Colonial and Revolutionary Days

Over half of Bedford County's land area today is forest, much like the way it was in 1710, before the first white traders came into the area. They disturbed what until then was the province of the Indians. Artifacts have been found showing people have been in Bedford County at least 2500 years ago. About 400 years ago the Seneca, part of the Iroquois Federation, came to the area while game was plentiful. The Shawnee came into the area around 1680, and it was they who had most of the conflicts with the early European settlers. By 1730, a few settlers began moving north into Southern Bedford county from Virginia and Maryland. Most of these settlers believed they were still in their home states.

In the 1750's, the county took on a greater importance. The British had been unsuccessful in removing the French from the forks of the Ohio by attacking from the south. They planned on trying again, but this time they would try from across the Pennsylvania mountains. In 1758, British General Edward Forbes erected a fort to serve as the main base for the final thrust west. The fort was named Fort Bedford, in honor of one of England's most powerful families. From there, the British hacked a trail through100 miles of mountain and forest and used it as a military highway for the capture of the French Fort Duquesne. Today, that trail still remains widely used and is now called U. S. Route 30. The road follows the historical trail almost exactly.

After the fall of Fort Duquesne, renamed Fort Pitt by the British, Ft. Bedford became an important outpost to the western frontier. Soon, it was the scene of a major event in American history, though one largely ignored today. It was the first British fort captured by American rebels.

In 1769, 16 colonials were being held in the fort for crimes against the crown. They were to be transported to Carlisle to stand trial. Captain John Smith, a colonel agitator, and his men advanced up Juniata Valley during the night. They used black paint to avoid detection, and were therefore known as the Black Boys. At dawn they surprised the British, captured the fort, and freed all the prisoners. News of this capture spread throughout the colonies and showed that the British were not invincible, and could be overtaken. Many believe that this helped encourage the colonists several years later to challenge British authority.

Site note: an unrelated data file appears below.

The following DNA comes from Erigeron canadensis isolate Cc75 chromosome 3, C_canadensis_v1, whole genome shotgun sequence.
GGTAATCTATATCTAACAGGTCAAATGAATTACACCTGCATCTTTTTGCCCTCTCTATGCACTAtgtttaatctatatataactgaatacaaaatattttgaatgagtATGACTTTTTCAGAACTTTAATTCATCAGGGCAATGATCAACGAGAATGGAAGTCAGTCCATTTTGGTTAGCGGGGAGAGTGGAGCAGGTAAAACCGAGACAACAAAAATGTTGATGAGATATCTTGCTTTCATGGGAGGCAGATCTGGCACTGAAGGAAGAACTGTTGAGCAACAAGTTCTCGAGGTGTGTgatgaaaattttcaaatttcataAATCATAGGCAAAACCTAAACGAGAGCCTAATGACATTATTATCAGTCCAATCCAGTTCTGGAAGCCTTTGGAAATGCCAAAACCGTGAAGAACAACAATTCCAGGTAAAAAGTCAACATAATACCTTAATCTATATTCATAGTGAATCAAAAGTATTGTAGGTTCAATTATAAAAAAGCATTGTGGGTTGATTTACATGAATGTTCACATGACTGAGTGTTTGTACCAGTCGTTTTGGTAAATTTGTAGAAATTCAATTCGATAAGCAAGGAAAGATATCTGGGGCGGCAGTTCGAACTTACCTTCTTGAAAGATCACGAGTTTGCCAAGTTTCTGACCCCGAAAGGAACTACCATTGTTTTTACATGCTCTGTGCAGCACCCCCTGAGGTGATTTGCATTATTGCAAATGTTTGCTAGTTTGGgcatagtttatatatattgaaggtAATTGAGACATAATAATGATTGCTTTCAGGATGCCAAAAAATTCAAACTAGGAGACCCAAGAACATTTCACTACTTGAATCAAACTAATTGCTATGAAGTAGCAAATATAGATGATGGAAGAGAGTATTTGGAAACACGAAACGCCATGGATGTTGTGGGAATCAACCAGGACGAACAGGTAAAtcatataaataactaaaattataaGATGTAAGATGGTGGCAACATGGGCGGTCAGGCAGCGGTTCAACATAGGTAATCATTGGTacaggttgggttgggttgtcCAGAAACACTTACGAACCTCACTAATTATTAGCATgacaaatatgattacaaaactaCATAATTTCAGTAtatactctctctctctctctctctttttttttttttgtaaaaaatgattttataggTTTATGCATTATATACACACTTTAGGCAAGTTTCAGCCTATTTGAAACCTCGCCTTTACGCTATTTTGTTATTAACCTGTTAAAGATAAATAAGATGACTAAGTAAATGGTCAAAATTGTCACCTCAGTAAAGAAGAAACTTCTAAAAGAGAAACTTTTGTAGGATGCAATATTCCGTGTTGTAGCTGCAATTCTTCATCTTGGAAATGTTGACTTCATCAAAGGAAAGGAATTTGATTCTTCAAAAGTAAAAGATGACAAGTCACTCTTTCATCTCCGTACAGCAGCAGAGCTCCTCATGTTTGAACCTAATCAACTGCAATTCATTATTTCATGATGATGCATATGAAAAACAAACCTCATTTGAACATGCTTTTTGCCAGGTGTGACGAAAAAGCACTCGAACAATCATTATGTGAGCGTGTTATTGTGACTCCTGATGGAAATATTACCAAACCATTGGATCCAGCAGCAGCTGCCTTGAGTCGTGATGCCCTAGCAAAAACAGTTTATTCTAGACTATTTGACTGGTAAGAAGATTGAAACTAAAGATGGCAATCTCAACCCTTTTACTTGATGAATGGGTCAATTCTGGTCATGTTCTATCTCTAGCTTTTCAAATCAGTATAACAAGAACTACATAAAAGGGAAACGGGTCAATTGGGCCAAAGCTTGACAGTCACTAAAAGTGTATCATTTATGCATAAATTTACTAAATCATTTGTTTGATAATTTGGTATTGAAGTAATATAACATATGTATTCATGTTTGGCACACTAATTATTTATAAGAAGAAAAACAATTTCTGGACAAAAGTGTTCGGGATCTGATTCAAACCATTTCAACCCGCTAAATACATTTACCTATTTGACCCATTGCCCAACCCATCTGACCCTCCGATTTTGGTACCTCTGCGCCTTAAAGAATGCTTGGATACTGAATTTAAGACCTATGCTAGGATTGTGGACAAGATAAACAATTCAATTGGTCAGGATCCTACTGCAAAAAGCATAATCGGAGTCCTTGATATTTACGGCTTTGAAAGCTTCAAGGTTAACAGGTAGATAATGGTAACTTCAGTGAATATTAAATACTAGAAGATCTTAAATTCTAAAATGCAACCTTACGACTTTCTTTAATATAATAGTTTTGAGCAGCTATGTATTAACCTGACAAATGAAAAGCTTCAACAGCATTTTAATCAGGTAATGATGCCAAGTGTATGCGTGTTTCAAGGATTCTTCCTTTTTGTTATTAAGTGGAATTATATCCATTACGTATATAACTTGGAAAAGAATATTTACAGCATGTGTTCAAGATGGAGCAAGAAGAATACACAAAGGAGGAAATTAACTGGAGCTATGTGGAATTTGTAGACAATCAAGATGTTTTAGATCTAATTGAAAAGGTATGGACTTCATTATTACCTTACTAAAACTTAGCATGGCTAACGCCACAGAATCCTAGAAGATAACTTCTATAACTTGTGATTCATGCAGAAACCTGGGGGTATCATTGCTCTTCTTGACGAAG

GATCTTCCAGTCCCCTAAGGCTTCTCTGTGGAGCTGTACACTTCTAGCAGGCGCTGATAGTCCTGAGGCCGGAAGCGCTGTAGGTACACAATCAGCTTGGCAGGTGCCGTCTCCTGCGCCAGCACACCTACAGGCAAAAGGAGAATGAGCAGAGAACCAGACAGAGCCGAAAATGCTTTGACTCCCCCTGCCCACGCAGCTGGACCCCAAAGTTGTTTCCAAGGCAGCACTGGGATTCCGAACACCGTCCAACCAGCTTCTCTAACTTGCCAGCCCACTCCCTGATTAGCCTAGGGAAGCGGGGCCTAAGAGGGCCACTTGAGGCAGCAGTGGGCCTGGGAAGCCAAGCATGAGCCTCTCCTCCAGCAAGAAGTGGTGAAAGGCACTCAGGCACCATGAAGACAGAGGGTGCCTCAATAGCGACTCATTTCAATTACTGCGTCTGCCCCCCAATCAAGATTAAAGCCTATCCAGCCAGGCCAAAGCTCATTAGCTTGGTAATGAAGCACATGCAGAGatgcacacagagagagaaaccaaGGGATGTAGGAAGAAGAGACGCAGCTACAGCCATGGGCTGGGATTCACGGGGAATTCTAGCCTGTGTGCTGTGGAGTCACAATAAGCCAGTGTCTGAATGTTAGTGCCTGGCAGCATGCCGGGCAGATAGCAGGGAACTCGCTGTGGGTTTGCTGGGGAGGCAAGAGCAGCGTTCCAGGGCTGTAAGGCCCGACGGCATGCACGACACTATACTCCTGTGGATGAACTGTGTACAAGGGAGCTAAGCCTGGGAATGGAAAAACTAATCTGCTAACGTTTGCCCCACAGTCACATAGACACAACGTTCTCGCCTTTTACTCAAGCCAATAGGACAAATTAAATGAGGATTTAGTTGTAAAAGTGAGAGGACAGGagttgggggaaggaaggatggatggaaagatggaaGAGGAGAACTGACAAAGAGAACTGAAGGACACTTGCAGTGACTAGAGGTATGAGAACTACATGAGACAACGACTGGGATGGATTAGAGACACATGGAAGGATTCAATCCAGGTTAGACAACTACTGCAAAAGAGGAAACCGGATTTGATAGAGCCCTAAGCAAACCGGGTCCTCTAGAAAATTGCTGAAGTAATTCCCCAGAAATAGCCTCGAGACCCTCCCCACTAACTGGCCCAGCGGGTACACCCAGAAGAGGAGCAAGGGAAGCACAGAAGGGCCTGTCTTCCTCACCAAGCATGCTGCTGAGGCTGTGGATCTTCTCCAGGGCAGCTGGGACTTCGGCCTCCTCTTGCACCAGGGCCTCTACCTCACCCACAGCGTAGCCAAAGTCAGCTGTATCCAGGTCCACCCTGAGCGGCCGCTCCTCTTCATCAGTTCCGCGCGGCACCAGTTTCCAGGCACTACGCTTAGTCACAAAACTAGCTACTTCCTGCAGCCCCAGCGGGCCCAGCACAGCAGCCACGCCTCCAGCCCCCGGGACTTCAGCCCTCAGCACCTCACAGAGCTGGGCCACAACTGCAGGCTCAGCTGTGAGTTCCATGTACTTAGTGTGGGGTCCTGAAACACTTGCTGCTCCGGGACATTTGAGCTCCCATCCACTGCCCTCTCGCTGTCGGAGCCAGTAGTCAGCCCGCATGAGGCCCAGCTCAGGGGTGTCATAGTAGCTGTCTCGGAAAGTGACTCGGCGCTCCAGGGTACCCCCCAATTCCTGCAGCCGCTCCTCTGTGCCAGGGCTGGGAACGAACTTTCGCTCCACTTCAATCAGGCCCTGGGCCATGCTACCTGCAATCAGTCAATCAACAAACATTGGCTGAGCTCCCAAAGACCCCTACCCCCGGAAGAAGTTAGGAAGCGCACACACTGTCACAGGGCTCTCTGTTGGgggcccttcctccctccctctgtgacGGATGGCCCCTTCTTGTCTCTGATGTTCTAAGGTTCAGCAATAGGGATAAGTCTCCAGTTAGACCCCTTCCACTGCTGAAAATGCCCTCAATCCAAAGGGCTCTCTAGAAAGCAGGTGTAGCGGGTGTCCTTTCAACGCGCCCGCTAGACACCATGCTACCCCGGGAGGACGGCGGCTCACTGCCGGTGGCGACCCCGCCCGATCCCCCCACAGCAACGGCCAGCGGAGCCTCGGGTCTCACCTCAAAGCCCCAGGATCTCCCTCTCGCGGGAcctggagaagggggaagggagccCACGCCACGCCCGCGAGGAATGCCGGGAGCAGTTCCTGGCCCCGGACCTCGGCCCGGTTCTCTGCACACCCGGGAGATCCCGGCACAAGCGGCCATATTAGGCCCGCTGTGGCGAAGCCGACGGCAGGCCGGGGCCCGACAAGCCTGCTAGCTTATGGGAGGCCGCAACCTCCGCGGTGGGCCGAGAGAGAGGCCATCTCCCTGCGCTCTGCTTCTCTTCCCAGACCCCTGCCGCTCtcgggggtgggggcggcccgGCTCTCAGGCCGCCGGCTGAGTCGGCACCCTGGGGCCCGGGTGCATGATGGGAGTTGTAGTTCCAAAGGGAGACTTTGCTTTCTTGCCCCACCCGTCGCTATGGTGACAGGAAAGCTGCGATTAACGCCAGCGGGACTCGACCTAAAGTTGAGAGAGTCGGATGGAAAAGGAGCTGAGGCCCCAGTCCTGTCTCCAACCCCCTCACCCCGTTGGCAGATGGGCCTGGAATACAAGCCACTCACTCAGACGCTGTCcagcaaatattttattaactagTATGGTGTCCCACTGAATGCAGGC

At this time, the Indians were also resisting the onslaught of the white man. At Tulls Hill, west of Bedford, eleven members of the Tull family were killed in 1763. They had decided to stay on their land when most others had fled to the safety of Fort Bedford, trying to avoid the Indian raids.

Another massacre occurred in 1780 in Woodcock Valley, which is west of Saxton. This was during the American Revolution, when the British were encouraging Indian uprisings, and men were scarce on the frontier. Captain William Phillips of Williamsburg and his "rangers" rode through the area to protect the settlers, and drive the Indians out. They arrived in Woodcock Valley to find the families had fled, and they spent the night in one of the deserted cabins. The next morning they found themselves surrounded by a band of sixty Indians and two renegade whites. After fighting all day, Captain Phillips and his rangers surrendered, only to be executed by their captors.

In 1794, one of the most important events in the young nation's history took place, although it is largely forgotten. The farmers in Western Pennsylvania made whiskey, using a large portion of their grain crops. They did this because it was too difficult to transport the grain over the mountainous roads to larger markets. By making whiskey, the value of bringing a load to market increased greatly.

When the new federal government imposed a tax on whiskey, the farmers thought they were being treated unfairly and many felt that they should not have to abide by this tax. So in response, President George Washington led an army of 13,700 men into Bedford - the first (and only) time an American President commanded an army in the field. If the protestors could refuse to pay the tax, the authority of the government would be forever challenged, and could result in 13 independent states, instead of the one unified country that had recently been established

President (General) Washington used the Espy House as his headquarters, and today it still stands in the heart of downtown Bedford . That is as far as Washington went, and the revolt collapsed, if not peacefully, at least without a major confrontation.

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